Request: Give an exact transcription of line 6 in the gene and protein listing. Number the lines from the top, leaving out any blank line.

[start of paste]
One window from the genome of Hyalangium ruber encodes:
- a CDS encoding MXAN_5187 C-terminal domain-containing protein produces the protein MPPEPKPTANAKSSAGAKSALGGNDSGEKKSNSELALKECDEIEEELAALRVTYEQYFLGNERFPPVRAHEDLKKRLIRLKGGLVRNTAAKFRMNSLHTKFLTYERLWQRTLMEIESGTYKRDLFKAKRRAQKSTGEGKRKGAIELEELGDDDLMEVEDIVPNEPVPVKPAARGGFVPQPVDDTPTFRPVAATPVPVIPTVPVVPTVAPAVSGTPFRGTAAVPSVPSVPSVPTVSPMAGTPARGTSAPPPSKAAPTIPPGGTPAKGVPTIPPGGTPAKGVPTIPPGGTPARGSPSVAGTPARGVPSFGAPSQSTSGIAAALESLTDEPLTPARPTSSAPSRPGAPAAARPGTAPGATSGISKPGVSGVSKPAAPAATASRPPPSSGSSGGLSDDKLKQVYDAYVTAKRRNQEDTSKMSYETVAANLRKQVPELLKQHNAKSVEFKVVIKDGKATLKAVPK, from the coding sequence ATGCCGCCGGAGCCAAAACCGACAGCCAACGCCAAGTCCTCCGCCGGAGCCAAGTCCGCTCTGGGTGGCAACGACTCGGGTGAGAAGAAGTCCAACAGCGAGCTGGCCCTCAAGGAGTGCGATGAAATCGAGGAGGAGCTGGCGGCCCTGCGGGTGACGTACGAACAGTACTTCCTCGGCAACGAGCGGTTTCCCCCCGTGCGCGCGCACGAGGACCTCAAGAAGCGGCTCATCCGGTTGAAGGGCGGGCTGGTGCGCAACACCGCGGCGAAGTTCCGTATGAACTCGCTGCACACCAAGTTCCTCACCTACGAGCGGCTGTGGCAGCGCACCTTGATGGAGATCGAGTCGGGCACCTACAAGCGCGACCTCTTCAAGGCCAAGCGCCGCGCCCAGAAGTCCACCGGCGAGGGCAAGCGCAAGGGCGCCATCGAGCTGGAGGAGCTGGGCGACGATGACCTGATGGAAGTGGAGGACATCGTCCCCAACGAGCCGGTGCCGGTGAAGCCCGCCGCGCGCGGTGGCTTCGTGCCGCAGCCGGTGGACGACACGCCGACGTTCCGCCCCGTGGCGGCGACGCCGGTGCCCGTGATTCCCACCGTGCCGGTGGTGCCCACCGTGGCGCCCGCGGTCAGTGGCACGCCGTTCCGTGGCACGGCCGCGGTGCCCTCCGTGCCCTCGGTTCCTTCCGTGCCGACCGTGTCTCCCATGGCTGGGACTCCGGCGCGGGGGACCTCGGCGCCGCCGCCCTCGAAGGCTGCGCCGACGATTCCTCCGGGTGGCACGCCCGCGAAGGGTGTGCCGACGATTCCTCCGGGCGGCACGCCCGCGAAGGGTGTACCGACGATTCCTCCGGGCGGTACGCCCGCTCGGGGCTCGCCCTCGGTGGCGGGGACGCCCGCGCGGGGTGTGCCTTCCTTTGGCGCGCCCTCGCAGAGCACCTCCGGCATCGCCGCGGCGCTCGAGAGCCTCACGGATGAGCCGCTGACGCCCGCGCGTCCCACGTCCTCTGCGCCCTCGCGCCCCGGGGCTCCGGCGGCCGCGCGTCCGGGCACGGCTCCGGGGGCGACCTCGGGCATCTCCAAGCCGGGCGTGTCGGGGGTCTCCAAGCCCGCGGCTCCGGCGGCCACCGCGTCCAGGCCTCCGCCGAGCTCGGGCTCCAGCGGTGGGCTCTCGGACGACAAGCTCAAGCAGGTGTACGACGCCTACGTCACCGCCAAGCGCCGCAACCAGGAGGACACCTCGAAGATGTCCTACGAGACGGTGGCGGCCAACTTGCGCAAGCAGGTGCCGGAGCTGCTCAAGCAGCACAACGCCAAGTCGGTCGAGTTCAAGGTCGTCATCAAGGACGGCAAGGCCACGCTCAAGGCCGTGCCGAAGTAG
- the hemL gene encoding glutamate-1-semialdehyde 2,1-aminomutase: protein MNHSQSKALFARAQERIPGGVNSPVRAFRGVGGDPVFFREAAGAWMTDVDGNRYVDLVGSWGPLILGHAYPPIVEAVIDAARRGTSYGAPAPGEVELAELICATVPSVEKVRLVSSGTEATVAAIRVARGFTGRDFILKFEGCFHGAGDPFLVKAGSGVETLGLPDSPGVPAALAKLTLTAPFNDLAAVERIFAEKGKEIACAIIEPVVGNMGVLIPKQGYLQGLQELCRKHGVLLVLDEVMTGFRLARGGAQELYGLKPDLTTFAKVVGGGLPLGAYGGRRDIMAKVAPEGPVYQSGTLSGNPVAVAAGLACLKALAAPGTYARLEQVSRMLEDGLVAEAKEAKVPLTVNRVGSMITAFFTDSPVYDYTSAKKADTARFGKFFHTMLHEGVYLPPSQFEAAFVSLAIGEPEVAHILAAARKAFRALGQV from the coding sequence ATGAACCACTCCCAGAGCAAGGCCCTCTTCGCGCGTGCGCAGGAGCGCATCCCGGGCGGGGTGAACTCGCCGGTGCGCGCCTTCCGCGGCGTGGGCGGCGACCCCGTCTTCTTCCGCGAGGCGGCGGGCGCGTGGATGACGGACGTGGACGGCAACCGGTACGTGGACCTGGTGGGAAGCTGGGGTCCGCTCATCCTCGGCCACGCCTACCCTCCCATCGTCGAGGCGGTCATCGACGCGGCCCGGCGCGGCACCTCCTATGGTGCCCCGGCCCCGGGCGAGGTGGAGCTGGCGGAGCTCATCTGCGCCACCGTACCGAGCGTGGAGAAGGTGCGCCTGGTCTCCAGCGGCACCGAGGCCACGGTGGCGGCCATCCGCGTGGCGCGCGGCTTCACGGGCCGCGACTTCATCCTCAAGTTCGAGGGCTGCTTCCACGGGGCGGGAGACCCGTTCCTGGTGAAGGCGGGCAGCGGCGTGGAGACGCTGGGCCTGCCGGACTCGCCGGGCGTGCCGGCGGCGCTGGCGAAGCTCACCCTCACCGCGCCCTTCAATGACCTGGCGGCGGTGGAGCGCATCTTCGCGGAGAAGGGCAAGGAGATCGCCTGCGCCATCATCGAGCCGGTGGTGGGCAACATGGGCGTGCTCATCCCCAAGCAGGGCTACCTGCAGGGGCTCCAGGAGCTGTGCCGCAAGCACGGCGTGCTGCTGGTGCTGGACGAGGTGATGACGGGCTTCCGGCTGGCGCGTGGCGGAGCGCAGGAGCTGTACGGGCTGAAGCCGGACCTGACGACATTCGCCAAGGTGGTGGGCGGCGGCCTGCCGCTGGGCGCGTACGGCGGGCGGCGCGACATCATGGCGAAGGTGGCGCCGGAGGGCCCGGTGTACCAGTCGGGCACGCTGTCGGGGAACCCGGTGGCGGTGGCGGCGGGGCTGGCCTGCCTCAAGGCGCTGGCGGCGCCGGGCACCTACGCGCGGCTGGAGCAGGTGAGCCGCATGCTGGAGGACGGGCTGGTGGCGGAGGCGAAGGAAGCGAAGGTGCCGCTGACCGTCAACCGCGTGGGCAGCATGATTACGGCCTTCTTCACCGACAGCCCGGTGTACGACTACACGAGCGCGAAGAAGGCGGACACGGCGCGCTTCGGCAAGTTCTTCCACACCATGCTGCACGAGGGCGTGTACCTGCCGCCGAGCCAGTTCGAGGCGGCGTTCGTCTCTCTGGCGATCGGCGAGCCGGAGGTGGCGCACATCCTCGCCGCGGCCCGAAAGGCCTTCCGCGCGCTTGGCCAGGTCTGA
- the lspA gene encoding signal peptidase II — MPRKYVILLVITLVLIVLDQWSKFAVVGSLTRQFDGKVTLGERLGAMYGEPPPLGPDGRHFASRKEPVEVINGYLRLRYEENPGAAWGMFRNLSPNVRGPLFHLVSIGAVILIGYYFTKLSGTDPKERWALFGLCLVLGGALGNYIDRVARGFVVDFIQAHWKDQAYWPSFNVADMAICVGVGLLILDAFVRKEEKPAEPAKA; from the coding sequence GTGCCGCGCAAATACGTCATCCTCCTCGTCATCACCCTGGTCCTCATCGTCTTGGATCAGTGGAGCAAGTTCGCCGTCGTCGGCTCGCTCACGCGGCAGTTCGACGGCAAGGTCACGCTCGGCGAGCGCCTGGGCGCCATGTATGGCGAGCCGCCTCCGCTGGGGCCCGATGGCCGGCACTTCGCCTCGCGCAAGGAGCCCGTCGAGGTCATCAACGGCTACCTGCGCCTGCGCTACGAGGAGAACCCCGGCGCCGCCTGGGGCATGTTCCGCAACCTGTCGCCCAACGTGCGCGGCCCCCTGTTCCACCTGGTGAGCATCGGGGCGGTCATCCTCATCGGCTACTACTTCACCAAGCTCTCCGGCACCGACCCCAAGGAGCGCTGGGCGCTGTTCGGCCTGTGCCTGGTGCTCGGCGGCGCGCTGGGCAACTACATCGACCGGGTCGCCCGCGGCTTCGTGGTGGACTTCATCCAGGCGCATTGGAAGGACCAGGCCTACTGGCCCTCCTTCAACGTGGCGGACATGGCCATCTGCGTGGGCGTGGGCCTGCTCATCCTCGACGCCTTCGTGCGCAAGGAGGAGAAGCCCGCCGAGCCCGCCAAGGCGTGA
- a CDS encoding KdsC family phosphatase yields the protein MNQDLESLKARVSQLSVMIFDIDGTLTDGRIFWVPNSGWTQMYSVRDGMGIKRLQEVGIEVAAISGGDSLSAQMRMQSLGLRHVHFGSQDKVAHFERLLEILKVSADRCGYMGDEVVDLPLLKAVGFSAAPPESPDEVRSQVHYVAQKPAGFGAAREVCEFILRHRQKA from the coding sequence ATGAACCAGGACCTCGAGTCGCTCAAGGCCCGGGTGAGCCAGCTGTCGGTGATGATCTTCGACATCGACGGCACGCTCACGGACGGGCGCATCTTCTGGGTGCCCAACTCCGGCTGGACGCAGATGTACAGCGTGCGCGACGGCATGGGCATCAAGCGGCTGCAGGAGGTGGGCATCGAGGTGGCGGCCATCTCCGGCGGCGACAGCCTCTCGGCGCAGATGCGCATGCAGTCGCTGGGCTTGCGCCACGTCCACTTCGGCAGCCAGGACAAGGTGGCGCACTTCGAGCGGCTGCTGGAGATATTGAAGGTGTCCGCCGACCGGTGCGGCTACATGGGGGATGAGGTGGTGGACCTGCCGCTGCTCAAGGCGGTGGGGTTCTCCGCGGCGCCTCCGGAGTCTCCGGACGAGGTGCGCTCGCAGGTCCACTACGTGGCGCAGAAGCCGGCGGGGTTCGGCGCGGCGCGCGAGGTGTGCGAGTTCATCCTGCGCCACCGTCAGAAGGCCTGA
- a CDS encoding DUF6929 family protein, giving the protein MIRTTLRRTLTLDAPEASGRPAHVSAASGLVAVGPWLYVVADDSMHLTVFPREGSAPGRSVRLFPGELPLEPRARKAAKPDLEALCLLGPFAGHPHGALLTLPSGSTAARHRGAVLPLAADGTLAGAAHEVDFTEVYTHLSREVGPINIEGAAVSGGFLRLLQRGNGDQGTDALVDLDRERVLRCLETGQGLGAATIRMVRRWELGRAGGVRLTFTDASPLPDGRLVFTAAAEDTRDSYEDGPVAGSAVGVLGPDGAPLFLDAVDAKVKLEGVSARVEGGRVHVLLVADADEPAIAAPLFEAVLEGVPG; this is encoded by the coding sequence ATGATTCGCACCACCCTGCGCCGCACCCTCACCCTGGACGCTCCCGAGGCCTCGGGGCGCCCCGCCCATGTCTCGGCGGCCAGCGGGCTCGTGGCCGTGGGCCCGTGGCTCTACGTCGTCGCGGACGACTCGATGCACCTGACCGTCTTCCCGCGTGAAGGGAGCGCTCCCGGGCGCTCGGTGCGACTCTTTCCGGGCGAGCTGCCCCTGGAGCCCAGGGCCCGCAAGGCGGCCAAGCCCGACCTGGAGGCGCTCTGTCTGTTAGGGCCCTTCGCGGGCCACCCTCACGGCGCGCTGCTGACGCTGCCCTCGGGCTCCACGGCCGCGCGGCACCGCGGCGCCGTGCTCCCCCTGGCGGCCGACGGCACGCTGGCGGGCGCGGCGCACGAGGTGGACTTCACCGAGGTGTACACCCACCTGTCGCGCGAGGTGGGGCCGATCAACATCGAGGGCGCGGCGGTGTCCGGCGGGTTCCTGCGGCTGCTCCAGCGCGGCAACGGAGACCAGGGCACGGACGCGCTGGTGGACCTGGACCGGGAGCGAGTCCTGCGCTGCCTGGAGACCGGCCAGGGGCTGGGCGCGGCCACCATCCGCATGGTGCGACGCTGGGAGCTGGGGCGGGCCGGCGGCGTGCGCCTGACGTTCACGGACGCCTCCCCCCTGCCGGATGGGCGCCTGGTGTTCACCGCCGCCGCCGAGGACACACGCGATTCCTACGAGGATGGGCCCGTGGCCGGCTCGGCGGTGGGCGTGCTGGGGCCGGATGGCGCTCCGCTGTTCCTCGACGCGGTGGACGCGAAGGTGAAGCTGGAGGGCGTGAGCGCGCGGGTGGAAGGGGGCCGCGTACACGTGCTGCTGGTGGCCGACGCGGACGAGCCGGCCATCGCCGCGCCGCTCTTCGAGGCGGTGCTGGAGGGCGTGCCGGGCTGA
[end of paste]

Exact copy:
- a CDS encoding DUF6929 family protein, giving the protein MIRTTLRRTLTLDAPEASGRPAHVSAASGLVAVGPWLYVVADDSMHLTVFPREGSAPGRSVRLFPGELPLEPRARKAAKPDLEALCLLGPFAGHPHGALLTLPSGSTAARHRGAVLPLAADGTLAGAAHEVDFTEVYTHLSREVGPINIEGAAVSGGFLRLLQRGNGDQGTDALVDLDRERVLRCLETGQGLGAATIRMVRRWELGRAGGVRLTFTDASPLPDGRLVFTAAAEDTRDSYEDGPVAGSAVGVLGPDGAPLFLDAVDAKVKLEGVSARVEGGRVHVLLVADADEPAIAAPLFEAVLEGVPG; this is encoded by the coding sequence ATGATTCGCACCACCCTGCGCCGCACCCTCACCCTGGACGCTCCCGAGGCCTCGGGGCGCCCCGCCCATGTCTCGGCGGCCAGCGGGCTCGTGGCCGTGGGCCCGTGGCTCTACGTCGTCGCGGACGACTCGATGCACCTGACCGTCTTCCCGCGTGAAGGGAGCGCTCCCGGGCGCTCGGTGCGACTCTTTCCGGGCGAGCTGCCCCTGGAGCCCAGGGCCCGCAAGGCGGCCAAGCCCGACCTGGAGGCGCTCTGTCTGTTAGGGCCCTTCGCGGGCCACCCTCACGGCGCGCTGCTGACGCTGCCCTCGGGCTCCACGGCCGCGCGGCACCGCGGCGCCGTGCTCCCCCTGGCGGCCGACGGCACGCTGGCGGGCGCGGCGCACGAGGTGGACTTCACCGAGGTGTACACCCACCTGTCGCGCGAGGTGGGGCCGATCAACATCGAGGGCGCGGCGGTGTCCGGCGGGTTCCTGCGGCTGCTCCAGCGCGGCAACGGAGACCAGGGCACGGACGCGCTGGTGGACCTGGACCGGGAGCGAGTCCTGCGCTGCCTGGAGACCGGCCAGGGGCTGGGCGCGGCCACCATCCGCATGGTGCGACGCTGGGAGCTGGGGCGGGCCGGCGGCGTGCGCCTGACGTTCACGGACGCCTCCCCCCTGCCGGATGGGCGCCTGGTGTTCACCGCCGCCGCCGAGGACACACGCGATTCCTACGAGGATGGGCCCGTGGCCGGCTCGGCGGTGGGCGTGCTGGGGCCGGATGGCGCTCCGCTGTTCCTCGACGCGGTGGACGCGAAGGTGAAGCTGGAGGGCGTGAGCGCGCGGGTGGAAGGGGGCCGCGTACACGTGCTGCTGGTGGCCGACGCGGACGAGCCGGCCATCGCCGCGCCGCTCTTCGAGGCGGTGCTGGAGGGCGTGCCGGGCTGA